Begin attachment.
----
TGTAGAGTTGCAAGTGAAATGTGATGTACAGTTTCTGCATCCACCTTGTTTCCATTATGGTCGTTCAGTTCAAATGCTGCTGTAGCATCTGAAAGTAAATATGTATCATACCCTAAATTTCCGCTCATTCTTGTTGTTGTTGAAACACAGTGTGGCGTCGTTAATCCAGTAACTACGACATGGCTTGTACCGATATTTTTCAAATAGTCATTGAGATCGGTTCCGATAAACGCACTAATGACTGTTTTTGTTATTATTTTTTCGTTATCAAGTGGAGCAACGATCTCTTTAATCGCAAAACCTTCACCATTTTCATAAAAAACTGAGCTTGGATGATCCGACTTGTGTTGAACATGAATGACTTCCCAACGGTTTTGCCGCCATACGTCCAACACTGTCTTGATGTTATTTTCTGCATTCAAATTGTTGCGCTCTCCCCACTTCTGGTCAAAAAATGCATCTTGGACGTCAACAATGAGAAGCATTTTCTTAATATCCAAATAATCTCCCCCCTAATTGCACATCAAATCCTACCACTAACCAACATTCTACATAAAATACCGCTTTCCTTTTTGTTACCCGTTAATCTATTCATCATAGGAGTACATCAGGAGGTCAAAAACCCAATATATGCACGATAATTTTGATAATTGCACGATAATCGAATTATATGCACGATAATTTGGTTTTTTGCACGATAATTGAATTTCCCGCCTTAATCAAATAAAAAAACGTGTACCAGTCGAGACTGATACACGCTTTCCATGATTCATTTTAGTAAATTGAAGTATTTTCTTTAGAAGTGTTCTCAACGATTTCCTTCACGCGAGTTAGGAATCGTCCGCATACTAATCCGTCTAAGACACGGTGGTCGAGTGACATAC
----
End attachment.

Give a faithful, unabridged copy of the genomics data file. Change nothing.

TGTAGAGTTGCAAGTGAAATGTGATGTACAGTTTCTGCATCCACCTTGTTTCCATTATGGTCGTTCAGTTCAAATGCTGCTGTAGCATCTGAAAGTAAATATGTATCATACCCTAAATTTCCGCTCATTCTTGTTGTTGTTGAAACACAGTGTGGCGTCGTTAATCCAGTAACTACGACATGGCTTGTACCGATATTTTTCAAATAGTCATTGAGATCGGTTCCGATAAACGCACTAATGACTGTTTTTGTTATTATTTTTTCGTTATCAAGTGGAGCAACGATCTCTTTAATCGCAAAACCTTCACCATTTTCATAAAAAACTGAGCTTGGATGATCCGACTTGTGTTGAACATGAATGACTTCCCAACGGTTTTGCCGCCATACGTCCAACACTGTCTTGATGTTATTTTCTGCATTCAAATTGTTGCGCTCTCCCCACTTCTGGTCAAAAAATGCATCTTGGACGTCAACAATGAGAAGCATTTTCTTAATATCCAAATAATCTCCCCCCTAATTGCACATCAAATCCTACCACTAACCAACATTCTACATAAAATACCGCTTTCCTTTTTGTTACCCGTTAATCTATTCATCATAGGAGTACATCAGGAGGTCAAAAACCCAATATATGCACGATAATTTTGATAATTGCACGATAATCGAATTATATGCACGATAATTTGGTTTTTTGCACGATAATTGAATTTCCCGCCTTAATCAAATAAAAAAACGTGTACCAGTCGAGACTGATACACGCTTTCCATGATTCATTTTAGTAAATTGAAGTATTTTCTTTAGAAGTGTTCTCAACGATTTCCTTCACGCGAGTTAGGAATCGTCCGCATACTAATCCGTCTAAGACACGGTGGTCGAGTGACATAC